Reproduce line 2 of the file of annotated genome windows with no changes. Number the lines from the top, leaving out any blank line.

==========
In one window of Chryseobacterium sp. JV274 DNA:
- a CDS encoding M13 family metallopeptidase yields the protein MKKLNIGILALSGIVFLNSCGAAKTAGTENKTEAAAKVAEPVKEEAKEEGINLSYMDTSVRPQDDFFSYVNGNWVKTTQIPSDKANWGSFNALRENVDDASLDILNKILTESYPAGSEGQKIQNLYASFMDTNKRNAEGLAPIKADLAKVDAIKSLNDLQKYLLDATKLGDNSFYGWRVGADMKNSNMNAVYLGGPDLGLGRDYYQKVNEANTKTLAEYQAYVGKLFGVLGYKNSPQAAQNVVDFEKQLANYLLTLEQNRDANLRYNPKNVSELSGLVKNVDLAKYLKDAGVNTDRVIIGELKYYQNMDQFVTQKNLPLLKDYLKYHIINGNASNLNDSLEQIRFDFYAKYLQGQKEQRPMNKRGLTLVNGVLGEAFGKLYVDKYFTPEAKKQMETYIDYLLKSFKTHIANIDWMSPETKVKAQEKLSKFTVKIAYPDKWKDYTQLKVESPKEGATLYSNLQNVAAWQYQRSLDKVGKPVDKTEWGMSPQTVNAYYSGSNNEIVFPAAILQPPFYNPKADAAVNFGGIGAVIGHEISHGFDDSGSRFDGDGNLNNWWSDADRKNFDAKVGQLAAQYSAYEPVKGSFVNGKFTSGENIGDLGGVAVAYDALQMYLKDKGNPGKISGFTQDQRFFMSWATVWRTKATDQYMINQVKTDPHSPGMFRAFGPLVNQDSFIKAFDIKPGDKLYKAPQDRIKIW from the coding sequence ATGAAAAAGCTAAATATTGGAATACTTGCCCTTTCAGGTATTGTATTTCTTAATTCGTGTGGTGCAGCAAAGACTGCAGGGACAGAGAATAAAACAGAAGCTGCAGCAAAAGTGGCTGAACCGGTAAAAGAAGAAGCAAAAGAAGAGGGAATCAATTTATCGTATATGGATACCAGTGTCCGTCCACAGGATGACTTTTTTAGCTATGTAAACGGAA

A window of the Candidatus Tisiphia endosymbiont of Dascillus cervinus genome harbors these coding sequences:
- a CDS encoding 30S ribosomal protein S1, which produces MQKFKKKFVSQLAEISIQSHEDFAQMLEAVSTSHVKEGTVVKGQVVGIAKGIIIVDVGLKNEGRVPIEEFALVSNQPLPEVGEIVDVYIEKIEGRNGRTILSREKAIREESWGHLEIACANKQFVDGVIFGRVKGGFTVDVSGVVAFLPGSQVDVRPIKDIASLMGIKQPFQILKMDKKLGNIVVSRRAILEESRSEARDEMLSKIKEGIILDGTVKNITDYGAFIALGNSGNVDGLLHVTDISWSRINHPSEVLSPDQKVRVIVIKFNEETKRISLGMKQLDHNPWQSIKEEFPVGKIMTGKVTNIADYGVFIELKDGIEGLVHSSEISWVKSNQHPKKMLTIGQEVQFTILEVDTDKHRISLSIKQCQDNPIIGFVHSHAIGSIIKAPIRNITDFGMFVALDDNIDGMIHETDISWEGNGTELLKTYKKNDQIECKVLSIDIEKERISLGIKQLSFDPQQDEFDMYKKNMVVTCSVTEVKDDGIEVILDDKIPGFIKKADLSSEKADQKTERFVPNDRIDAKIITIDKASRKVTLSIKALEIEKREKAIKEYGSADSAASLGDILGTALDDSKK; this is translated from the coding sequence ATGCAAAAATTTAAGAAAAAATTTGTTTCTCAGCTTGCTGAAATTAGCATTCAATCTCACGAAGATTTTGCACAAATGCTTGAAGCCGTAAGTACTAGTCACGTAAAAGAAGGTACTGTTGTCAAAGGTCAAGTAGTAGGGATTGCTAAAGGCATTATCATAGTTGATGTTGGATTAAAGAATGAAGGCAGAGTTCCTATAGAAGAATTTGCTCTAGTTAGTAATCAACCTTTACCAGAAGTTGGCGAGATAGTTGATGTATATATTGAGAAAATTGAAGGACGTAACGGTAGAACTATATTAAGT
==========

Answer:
- a CDS encoding M13 family metallopeptidase yields the protein MKKLNIGILALSGIVFLNSCGAAKTAGTENKTEAAAKVAEPVKEEAKEEGINLSYMDTSVRPQDDFFSYVNGNWVKTTQIPSDKANWGSFNALRENVDDASLDILNKILTESYPAGSEGQKIQNLYASFMDTNKRNAEGLAPIKADLAKVDAIKSLNDLQKYLLDATKLGDNSFYGWRVGADMKNSNMNAVYLGGPDLGLGRDYYQKVNEANTKTLAEYQAYVGKLFGVLGYKNSPQAAQNVVDFEKQLANYLLTLEQNRDANLRYNPKNVSELSGLVKNVDLAKYLKDAGVNTDRVIIGELKYYQNMDQFVTQKNLPLLKDYLKYHIINGNASNLNDSLEQIRFDFYAKYLQGQKEQRPMNKRGLTLVNGVLGEAFGKLYVDKYFTPEAKKQMETYIDYLLKSFKTHIANIDWMSPETKVKAQEKLSKFTVKIAYPDKWKDYTQLKVESPKEGATLYSNLQNVAAWQYQRSLDKVGKPVDKTEWGMSPQTVNAYYSGSNNEIVFPAAILQPPFYNPKADAAVNFGGIGAVIGHEISHGFDDSGSRFDGDGNLNNWWSDADRKNFDAKVGQLAAQYSAYEPVKGSFVNGKFTSGENIGDLGGVAVAYDALQMYLKDKGNPGKISGFTQDQRFFMSWATVWRTKATDQYMINQVKTDPHSPGMFRAFGPLVNQDSFIKAFDIKPGDKLYKAPQDRIKIW from the coding sequence ATGAAAAAGCTAAATATTGGAATACTTGCCCTTTCAGGTATTGTATTTCTTAATTCGTGTGGTGCAGCAAAGACTGCAGGGACAGAGAATAAAACAGAAGCTGCAGCAAAAGTGGCTGAACCGGTAAAAGAAGAAGCAAAAGAAGAGGGAATCAATTTATCGTATATGGATACCAGTGTCCGTCCACAGGATGACTTTTTTAGCTATGTAAACGGAA